Somalia - It Happened Again
It happened yet again. This time it was on a Friday evening, just before the weekend. Usually, it happens around the holidays. Either right before or smack in the middle of it. Sometimes you wonder whether it is a coincidence or it is a strategy. Maybe it is both.
The fact remains that emergencies are commonplace in East and Central Africa. There is never a dull moment here and poor people, particularly women and children, bear the brunt. For me it is just a missed holiday or a shortened break but the knowledge of the suffering in this region is always with us.
This time around it was Somalia, as it often is. Not coincidentally, it is considered one of the most dangerous places on earth to work in. Without a functioning government for the past 17 years, lawlessness prevails and AK47s are in fashion all year round. After a while you get used to seeing them strapped around people”s bodies or held tightly by young boys who under normal circumstances would be in school playing football (soccer in the US).
When Somalia becomes a headline news item, it is either because something really bad has happened or because nothing as serious has happened elsewhere. In other words, Somalia”s tragedy is always relevant but because tragedy has become the norm, it is only noticed when it peaks. Lately, it has been peeking a lot.
First, it was the drought, two years in a row hitting a country where people”s assets are so meager that any shock can be fatal. Secondly, is the continued fighting between the Ethiopian-backed government and the Islamic Courts. Thirdly, are the pirate attacks on the ships carrying goods from the Middle East to Africa and vice-versa. Recently, the latest ship to be attacked was transporting a large load of weapons, including a couple of tanks.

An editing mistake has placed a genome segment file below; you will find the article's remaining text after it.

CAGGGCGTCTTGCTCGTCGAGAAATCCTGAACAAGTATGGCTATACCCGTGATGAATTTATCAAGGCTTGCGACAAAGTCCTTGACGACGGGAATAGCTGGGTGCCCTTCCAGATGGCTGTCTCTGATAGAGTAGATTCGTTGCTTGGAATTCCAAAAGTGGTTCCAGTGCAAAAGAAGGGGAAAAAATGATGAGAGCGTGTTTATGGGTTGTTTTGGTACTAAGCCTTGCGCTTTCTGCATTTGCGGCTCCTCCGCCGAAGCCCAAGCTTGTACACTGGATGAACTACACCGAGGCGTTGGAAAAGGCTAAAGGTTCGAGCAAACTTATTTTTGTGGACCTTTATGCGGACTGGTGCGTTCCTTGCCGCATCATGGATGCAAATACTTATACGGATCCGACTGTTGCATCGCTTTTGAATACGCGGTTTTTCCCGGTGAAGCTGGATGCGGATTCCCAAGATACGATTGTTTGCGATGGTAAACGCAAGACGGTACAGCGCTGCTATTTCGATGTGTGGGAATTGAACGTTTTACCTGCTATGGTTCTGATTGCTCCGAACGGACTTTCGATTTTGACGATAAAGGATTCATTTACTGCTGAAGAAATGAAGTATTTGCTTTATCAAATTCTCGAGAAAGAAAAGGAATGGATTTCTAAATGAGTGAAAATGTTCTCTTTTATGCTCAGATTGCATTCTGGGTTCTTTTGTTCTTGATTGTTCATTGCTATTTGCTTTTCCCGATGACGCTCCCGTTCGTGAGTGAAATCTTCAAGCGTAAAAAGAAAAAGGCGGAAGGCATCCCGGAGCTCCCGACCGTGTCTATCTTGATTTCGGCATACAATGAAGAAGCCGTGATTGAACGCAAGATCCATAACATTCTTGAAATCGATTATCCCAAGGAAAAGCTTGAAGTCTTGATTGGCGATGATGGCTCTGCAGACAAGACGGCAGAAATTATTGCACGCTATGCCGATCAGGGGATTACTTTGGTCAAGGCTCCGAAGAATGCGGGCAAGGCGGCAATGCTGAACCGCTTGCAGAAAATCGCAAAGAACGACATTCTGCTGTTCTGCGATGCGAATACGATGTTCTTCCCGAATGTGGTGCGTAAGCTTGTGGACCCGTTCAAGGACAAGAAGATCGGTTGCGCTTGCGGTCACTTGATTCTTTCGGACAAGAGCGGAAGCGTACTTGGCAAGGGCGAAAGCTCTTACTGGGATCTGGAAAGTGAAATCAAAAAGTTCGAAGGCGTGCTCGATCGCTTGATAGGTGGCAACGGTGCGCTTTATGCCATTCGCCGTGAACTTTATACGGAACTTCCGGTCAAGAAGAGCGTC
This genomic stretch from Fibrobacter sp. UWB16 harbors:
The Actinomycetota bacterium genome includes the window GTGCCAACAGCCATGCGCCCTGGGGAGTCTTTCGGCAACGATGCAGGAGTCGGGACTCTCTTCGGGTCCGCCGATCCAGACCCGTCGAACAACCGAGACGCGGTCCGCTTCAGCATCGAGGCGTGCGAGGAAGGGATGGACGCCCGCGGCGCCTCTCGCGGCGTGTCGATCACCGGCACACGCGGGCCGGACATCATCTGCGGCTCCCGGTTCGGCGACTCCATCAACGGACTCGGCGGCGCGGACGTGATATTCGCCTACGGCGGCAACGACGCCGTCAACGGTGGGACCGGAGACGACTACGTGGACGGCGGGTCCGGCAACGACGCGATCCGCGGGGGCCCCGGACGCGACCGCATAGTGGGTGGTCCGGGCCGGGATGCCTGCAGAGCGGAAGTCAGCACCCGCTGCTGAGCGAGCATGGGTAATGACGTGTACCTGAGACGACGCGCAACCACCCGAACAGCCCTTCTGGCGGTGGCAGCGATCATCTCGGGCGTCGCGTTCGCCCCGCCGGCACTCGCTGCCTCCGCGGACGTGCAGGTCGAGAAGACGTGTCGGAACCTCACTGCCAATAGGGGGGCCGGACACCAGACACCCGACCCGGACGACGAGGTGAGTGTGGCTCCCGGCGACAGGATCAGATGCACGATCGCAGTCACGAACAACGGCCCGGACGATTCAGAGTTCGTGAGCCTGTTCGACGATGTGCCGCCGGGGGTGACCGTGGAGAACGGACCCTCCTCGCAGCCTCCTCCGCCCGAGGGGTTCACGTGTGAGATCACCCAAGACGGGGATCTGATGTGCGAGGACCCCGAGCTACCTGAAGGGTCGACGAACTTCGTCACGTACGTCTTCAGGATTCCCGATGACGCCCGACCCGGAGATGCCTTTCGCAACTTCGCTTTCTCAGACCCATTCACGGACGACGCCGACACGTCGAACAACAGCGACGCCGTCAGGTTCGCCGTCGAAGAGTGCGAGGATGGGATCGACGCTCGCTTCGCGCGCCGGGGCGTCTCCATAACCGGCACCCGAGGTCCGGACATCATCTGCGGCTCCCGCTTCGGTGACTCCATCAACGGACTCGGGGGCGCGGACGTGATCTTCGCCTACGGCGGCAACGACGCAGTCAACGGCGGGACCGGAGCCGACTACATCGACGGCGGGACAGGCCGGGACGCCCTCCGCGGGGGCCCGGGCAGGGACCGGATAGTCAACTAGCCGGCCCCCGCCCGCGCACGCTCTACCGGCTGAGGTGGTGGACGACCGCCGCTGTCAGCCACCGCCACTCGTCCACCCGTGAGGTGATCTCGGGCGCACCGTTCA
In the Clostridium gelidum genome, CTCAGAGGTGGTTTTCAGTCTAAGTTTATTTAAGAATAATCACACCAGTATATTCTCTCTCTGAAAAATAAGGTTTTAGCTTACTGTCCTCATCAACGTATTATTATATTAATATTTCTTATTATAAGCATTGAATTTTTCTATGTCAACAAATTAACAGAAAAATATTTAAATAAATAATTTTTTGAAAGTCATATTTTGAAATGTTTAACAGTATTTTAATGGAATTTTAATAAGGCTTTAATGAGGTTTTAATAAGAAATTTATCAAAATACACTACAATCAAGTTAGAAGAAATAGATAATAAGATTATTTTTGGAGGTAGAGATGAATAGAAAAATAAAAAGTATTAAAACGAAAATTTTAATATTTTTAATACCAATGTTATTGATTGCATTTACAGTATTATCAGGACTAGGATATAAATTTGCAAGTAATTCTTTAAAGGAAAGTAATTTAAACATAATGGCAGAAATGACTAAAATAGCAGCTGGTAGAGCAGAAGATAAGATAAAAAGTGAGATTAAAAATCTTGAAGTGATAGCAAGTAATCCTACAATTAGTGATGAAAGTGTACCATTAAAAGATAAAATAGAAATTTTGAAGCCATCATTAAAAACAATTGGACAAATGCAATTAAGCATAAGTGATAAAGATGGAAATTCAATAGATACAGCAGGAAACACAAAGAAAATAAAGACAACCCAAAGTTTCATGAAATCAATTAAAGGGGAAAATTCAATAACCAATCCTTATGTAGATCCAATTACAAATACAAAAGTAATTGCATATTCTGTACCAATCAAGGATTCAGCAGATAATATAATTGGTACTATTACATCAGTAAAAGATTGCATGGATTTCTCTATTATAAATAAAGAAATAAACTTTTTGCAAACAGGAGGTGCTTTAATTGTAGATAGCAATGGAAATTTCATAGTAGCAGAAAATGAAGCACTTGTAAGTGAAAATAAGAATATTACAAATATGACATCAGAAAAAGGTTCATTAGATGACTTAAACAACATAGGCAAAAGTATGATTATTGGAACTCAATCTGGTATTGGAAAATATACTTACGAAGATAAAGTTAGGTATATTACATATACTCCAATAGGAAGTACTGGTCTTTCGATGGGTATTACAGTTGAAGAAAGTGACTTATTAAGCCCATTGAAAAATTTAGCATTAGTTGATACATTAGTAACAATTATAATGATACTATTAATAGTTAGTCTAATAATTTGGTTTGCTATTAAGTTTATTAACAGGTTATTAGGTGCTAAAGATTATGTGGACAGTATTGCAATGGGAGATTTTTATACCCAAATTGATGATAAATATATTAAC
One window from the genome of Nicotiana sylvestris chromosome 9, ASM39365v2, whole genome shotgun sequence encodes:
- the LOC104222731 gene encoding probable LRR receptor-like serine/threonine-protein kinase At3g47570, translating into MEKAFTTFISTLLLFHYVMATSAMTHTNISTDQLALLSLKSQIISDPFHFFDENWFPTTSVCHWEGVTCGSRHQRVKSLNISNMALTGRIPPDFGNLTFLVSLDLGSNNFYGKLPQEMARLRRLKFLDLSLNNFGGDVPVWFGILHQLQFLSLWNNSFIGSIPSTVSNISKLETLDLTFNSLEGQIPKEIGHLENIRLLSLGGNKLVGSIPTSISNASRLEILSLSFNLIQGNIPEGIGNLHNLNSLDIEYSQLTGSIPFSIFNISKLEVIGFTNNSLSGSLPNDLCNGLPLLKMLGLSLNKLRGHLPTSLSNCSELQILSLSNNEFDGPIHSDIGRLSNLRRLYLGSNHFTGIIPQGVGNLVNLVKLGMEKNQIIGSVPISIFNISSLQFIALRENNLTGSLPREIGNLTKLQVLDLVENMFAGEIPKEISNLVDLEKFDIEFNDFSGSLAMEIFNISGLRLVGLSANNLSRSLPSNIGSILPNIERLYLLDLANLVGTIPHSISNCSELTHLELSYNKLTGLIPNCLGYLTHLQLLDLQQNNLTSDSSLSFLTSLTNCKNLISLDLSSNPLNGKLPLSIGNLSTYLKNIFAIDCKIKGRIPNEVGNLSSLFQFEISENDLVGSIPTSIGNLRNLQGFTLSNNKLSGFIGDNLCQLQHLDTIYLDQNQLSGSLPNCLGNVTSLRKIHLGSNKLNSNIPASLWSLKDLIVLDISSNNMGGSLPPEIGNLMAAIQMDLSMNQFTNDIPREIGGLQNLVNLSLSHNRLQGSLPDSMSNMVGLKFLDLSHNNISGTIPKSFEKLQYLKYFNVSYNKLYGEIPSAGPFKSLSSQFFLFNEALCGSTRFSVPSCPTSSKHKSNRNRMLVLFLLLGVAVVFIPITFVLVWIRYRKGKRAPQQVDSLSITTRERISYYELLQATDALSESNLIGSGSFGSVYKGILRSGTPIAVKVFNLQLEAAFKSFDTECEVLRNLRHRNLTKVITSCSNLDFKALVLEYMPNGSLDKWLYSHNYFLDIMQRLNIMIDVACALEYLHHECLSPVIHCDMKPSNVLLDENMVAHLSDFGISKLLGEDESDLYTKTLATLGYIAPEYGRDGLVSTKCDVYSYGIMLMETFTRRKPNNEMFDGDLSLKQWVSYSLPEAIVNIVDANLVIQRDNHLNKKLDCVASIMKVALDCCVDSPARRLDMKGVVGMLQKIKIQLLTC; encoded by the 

Next, it is the global rise in food and fuel prices that has taken a major hit on people”s daily lives. The price of rice, sorghum and maize’”common staples in Somalia’”have risen almost 200% this year alone. The cost of a 20-liter-can of water has risen by 300%. The price of medicines has risen by 600% and the list goes on.
Finally, there is the continuous threat of kidnappings and killings. This year, aid workers have become favorite targets of the various militia groups. 24 have been gunned down since the start January while 10 remain hostage, two of whom are CARE staff.
The result of all this madness is that more than 3 million people depend on external humanitarian assistance according to a recent United Nations assessment. 2.6 million are internally displaced and are living in makeshift camps. The capital Mogadishu has become a ghost town, a permanent setting for eerie films and surreal landscapes.
This time around, it was an explicit threat to CARE and to another aid agency by the spokes person of a local militant group; a warning and a call to stop all our life-saving activities immediately. A chilling statement broadcast over a local radio station that leaves us stunned and jeopardizes the delivery of aid to one million Somalis who depend on external assistance for survival. It is not a nice position to be in.